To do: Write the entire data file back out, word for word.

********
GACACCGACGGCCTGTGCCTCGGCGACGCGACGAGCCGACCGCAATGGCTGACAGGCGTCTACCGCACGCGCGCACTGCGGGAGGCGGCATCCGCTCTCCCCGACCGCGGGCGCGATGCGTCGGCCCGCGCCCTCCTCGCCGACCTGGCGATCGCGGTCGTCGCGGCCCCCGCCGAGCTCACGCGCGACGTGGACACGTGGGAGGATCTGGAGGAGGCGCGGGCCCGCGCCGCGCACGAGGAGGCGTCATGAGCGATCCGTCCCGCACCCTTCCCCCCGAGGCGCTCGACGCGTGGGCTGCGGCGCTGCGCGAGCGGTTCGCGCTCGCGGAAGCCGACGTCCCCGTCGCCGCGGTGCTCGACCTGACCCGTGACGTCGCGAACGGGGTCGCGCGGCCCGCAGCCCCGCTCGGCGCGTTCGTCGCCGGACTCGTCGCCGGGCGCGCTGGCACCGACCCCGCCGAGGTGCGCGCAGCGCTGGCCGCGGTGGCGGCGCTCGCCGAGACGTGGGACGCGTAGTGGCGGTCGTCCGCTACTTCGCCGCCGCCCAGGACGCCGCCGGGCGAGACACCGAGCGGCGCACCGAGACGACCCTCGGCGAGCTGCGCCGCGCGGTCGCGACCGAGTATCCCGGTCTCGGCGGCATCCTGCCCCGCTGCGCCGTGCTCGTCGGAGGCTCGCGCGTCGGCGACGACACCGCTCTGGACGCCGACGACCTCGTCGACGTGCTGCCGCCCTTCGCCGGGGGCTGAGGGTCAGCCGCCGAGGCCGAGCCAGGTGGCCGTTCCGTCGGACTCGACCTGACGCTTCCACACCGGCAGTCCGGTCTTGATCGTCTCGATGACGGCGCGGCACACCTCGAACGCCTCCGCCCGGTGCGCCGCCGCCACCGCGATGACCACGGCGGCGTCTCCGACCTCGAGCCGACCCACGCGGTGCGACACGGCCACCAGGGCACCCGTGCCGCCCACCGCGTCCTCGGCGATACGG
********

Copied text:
GACACCGACGGCCTGTGCCTCGGCGACGCGACGAGCCGACCGCAATGGCTGACAGGCGTCTACCGCACGCGCGCACTGCGGGAGGCGGCATCCGCTCTCCCCGACCGCGGGCGCGATGCGTCGGCCCGCGCCCTCCTCGCCGACCTGGCGATCGCGGTCGTCGCGGCCCCCGCCGAGCTCACGCGCGACGTGGACACGTGGGAGGATCTGGAGGAGGCGCGGGCCCGCGCCGCGCACGAGGAGGCGTCATGAGCGATCCGTCCCGCACCCTTCCCCCCGAGGCGCTCGACGCGTGGGCTGCGGCGCTGCGCGAGCGGTTCGCGCTCGCGGAAGCCGACGTCCCCGTCGCCGCGGTGCTCGACCTGACCCGTGACGTCGCGAACGGGGTCGCGCGGCCCGCAGCCCCGCTCGGCGCGTTCGTCGCCGGACTCGTCGCCGGGCGCGCTGGCACCGACCCCGCCGAGGTGCGCGCAGCGCTGGCCGCGGTGGCGGCGCTCGCCGAGACGTGGGACGCGTAGTGGCGGTCGTCCGCTACTTCGCCGCCGCCCAGGACGCCGCCGGGCGAGACACCGAGCGGCGCACCGAGACGACCCTCGGCGAGCTGCGCCGCGCGGTCGCGACCGAGTATCCCGGTCTCGGCGGCATCCTGCCCCGCTGCGCCGTGCTCGTCGGAGGCTCGCGCGTCGGCGACGACACCGCTCTGGACGCCGACGACCTCGTCGACGTGCTGCCGCCCTTCGCCGGGGGCTGAGGGTCAGCCGCCGAGGCCGAGCCAGGTGGCCGTTCCGTCGGACTCGACCTGACGCTTCCACACCGGCAGTCCGGTCTTGATCGTCTCGATGACGGCGCGGCACACCTCGAACGCCTCCGCCCGGTGCGCCGCCGCCACCGCGATGACCACGGCGGCGTCTCCGACCTCGAGCCGACCCACGCGGTGCGACACGGCCACCAGGGCACCCGTGCCGCCCACCGCGTCCTCGGCGATACGG